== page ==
Chicago Cubs and all of professional baseball provide hope


It never ceases to amaze me how certain moments in our lives are relieved as if they occurred yesterday. We often times will remember it by saying, “man, I still recall exactly where I was”.

The Chicago Cubs have never failed to provide me with those moments as a fan growing up. Just ask my couch how it felt after Alex Gonzalez booted the bases-loaded ground ball in Game 6. 

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That’s exactly my point. I just had to mention Alex Gonzalez and most of you immediately go to that dark place. For that I apologize.

But for me there are two instances that happened close to each other that I think about this time of year.

August 8th, 2001 I found myself sitting in the one hundred level down the first base side. It was like any other night game, but with the added spice that only the 7th inning stretch could provide.

On this night, Cubs nation was introduced to Angel Hernandez. After calling Ron Coomer out at home, the stadium was ready to burst.

Steve “Mongo” McMichael came to the rescue by famously challenging the umpire to a fight after the game. For this, he became the only guest conductor to ever be ejected from a game to my knowledge.

On the game’s final play, Joe Girardi drove a single into the outfield in a tied game in the 9th. Ricky Gutierrez came flying around third only to slip coming around the bag.

Girardi, who presumed Gutierrez would score got caught in a rundown. As the Colorado Rockies cycled the ball between first and second, Gutierrez took his chances and sprinted home. The deafening sound as the crowd cheered the winning run is still with me today.

Watch the final play here. (caution: adult language used)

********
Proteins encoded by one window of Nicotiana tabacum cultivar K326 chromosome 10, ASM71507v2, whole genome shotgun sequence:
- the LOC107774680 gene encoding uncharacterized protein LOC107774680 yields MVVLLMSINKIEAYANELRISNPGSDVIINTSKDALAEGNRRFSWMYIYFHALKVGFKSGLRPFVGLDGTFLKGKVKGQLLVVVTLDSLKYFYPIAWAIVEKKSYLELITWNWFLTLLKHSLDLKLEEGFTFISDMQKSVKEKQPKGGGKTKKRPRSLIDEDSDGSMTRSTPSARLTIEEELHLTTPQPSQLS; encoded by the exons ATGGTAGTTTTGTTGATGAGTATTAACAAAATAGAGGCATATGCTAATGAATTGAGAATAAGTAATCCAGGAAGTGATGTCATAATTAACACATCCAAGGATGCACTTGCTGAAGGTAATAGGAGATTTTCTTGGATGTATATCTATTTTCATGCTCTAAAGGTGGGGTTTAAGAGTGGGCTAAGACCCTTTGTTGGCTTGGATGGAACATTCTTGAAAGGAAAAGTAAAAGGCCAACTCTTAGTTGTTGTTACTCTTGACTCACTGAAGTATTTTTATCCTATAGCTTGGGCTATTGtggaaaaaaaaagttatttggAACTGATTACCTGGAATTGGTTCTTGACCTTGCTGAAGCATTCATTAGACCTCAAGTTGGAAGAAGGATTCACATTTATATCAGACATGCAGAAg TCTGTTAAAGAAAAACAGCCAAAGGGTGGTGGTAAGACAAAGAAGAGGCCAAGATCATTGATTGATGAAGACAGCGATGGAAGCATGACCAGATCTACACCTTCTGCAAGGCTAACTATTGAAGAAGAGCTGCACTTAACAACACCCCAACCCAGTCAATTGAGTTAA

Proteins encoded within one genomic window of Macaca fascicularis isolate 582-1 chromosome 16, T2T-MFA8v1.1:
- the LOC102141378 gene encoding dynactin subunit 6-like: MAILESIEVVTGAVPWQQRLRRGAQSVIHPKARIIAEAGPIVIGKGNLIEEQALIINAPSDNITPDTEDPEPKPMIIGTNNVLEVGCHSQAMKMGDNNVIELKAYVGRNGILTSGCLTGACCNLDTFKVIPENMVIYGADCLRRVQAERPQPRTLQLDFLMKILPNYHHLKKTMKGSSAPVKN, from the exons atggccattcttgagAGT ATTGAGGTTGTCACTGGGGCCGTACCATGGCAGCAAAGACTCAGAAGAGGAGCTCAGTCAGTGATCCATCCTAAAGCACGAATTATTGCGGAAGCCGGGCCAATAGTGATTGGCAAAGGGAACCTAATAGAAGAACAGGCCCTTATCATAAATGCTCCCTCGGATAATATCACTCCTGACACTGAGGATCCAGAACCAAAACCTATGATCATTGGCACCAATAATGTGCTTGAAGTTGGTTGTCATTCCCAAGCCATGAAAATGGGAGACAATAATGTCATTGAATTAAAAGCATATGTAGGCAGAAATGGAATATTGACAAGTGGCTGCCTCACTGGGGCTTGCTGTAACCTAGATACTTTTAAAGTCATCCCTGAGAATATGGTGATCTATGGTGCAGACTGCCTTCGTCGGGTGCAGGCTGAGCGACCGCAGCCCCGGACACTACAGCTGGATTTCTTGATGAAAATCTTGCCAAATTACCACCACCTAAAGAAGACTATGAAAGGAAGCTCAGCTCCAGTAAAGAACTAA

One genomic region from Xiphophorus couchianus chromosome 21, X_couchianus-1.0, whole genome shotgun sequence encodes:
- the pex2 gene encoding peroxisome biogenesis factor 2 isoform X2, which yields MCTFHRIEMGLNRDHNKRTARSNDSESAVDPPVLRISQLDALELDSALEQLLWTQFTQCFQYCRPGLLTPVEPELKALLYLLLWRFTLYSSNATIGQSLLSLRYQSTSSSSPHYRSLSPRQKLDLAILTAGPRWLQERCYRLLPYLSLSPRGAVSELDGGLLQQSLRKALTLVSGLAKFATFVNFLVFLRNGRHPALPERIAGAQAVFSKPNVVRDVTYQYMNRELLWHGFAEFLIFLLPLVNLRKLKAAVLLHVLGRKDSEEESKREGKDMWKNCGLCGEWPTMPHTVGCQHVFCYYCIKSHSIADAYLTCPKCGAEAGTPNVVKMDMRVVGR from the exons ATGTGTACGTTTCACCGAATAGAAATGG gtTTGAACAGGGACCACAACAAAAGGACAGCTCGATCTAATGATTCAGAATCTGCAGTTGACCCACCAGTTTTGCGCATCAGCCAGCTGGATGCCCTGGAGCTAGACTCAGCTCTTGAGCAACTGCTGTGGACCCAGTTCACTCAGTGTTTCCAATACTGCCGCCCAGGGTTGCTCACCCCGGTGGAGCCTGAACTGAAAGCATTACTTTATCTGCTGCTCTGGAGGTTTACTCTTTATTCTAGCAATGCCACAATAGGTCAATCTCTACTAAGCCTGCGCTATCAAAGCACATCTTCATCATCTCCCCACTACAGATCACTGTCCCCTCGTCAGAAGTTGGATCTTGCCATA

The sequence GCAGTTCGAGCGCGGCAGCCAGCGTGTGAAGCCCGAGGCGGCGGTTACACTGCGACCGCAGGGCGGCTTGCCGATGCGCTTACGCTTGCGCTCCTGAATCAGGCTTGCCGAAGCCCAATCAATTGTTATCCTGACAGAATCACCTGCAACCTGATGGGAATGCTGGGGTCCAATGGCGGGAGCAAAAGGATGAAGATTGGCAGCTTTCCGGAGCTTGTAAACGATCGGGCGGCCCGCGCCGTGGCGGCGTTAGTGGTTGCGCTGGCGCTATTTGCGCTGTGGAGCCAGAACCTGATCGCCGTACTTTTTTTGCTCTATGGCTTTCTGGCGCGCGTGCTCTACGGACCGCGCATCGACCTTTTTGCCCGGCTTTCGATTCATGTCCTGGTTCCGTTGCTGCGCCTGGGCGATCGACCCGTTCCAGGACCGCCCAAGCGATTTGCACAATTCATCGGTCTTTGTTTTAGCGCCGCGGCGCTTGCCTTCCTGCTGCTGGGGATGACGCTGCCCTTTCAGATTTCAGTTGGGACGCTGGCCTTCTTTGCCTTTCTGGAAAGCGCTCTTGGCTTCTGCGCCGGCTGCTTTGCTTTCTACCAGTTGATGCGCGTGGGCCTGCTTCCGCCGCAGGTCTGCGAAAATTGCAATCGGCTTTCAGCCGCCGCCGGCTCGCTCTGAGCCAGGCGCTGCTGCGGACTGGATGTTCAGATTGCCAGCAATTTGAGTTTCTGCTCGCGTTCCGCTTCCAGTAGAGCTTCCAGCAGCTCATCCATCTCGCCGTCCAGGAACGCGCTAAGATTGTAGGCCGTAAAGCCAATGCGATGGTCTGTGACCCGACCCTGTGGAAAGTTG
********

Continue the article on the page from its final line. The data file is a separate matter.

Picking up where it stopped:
At that moment, it felt amazing to be a part of something special. That win meant so much to us given we were in a playoff race. To be so emotionally attached to a baseball game felt like the only important thing at the time.

Then September 11th arrived.

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In a blink of an eye, baseball stopped. Our Lives stopped. Much like my memory of the game only a month earlier, I was frozen in a moment that I have relived many times over the course of the last 14 years.

Suddenly the things I held so close and put so much emotional time and effort into didn’t seem to be important. Baseball took a backseat to the life-changing tragedy that engulfed New York City on that early workday morning.

Whether you cheered for the Cubs or preferred Cardinal red, we shared the same heavy heart that only 24 hours earlier were divided by a mutual dislike. But as baseball has done in our great history as a nation, it brought us together.

By season’s end, I have found it fitting that the Yankees played in the Fall Classic that year. Despite the outcome, it’s what it symbolized that carried a greater meaning. Hope.

A team that was so closely connected to those we lost, to a city that was in desperate need of something to rally around. Even in our darkest moments, baseball has remained a constant presence in our society.

So here we sit just a day after Sept. 11th, 2015 and I continue to see how baseball can live on as the calming influence in our lives.

With all of the madness that consumes the news and the ongoing violence that has plagued Chicago for years, the youngsters on the North Side have given us a great escape from the world, if only for a few hours a day.

Their optimism and enthusiasm are contagious and one of these days they will provide us with that next moment that we will relive over and over.

I think The Shawshank Redemption said it best. “Hope is a good thing, maybe the best of things and no good thing ever dies.” -Andy Dufresne

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